Comprised of an X-ray telescope, an ultraviolet (UV) telescope, and a responsive spacecraft, STAR-X is designed to conduct time-domain surveys, which study how astronomical objects change with time, and to respond rapidly to transient cosmic events discovered by other observatories such as LIGO, Rubin LSST, the Roman Space Telescope, and the Square Kilometer Array. The mission is led by Principal Investigator William Zhang at NASA’s Goddard Space Flight Center (GSFC) in Greenbelt, Maryland. Penn State’s Brandt, who is the Verne M. Willaman Professor of Astronomy and Astrophysics and Professor of Physics, is involved in planning the STAR-X cosmic X-ray surveys, active galaxy studies, and fast X-ray transient studies.
“I can’t wait to use STAR-X to investigate the first supermassive black holes and understand mysterious, explosive X-ray transient sources,” said Brandt. “STAR-X will also provide the essential X-ray and UV follow-up capabilities for remarkable cosmic objects discovered by the Rubin LSST in optical light.”
The STAR-X spacecraft would be able to turn rapidly to point a sensitive wide-field X-ray telescope and a UV telescope at transient cosmic sources, such as supernova explosions and feeding supermassive black holes. Deep X-ray surveys would map black holes and hot gas trapped in distant clusters of galaxies; combined with infrared observations from NASA’s upcoming Roman Space Telescope, these observations would trace how massive clusters of galaxies built up over cosmic history.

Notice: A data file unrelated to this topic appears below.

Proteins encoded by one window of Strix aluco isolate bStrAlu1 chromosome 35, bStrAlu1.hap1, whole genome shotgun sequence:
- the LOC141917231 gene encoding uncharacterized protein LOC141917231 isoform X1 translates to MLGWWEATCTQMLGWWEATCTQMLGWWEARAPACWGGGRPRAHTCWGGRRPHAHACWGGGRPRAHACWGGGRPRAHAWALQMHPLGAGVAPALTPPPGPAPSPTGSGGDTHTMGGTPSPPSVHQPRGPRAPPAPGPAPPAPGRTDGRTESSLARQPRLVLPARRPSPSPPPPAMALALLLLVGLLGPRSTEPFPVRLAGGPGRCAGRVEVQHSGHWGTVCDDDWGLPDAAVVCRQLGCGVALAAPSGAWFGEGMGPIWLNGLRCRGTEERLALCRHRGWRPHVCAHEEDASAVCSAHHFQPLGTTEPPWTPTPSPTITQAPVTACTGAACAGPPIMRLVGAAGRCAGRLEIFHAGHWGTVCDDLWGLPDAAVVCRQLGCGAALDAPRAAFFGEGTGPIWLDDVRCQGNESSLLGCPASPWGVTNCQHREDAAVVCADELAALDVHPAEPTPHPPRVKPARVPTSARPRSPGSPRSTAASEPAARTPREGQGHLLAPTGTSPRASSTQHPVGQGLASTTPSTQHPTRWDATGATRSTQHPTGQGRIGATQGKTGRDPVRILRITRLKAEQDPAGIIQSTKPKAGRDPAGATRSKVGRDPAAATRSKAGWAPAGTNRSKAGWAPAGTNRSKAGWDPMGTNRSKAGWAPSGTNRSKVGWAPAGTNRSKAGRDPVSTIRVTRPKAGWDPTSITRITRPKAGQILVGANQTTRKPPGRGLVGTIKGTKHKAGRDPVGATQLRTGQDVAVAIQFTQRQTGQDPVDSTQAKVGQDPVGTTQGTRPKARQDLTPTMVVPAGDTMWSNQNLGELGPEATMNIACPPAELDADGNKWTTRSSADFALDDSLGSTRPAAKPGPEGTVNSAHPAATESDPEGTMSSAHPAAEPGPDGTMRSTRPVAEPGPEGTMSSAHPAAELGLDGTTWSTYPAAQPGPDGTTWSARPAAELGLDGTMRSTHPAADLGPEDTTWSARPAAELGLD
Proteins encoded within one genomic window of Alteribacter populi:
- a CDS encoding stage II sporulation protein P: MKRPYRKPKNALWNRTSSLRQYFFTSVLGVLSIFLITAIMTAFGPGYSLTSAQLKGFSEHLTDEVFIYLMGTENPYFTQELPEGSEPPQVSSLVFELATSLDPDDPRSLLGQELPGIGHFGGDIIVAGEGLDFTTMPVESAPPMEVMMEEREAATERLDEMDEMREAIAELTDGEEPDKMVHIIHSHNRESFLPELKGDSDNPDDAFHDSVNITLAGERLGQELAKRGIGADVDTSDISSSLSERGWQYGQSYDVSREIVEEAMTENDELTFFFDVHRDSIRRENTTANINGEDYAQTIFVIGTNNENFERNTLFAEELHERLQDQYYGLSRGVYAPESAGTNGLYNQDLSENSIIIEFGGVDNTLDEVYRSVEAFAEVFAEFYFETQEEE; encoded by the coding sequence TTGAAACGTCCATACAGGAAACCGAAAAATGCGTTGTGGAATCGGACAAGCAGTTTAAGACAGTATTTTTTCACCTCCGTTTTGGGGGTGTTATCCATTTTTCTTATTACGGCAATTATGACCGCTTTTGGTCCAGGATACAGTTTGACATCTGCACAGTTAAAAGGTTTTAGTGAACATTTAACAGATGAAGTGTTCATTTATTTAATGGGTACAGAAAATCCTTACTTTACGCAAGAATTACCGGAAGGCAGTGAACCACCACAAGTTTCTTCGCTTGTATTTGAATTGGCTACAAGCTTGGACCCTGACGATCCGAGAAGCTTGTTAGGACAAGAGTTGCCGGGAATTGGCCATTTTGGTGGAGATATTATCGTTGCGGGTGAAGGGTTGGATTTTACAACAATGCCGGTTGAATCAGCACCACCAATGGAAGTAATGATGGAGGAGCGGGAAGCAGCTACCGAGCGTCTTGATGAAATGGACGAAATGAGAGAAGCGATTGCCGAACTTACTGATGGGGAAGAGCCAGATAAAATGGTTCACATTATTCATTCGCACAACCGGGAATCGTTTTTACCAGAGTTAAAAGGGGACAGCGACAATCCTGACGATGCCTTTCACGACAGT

STAR-X would provide revolutionary capabilities including unprecedented X-ray and UV volumetric survey speed; a unique combination of large field-of-view, large X-ray collecting area, low background, and excellent imaging; increased sensitivity for characterizing diffuse emissions, and increased speed and sensitivity for the discovery of faint X-ray point sources. It fills the gap in X-ray and UV survey coverage, providing simultaneous X-ray and UV observations, which are among the earliest and most uniquely informative astrophysical signals that probe the inner regions around compact objects like black holes and neutron stars, and it complements optical, infrared, and gravitational wave facilities.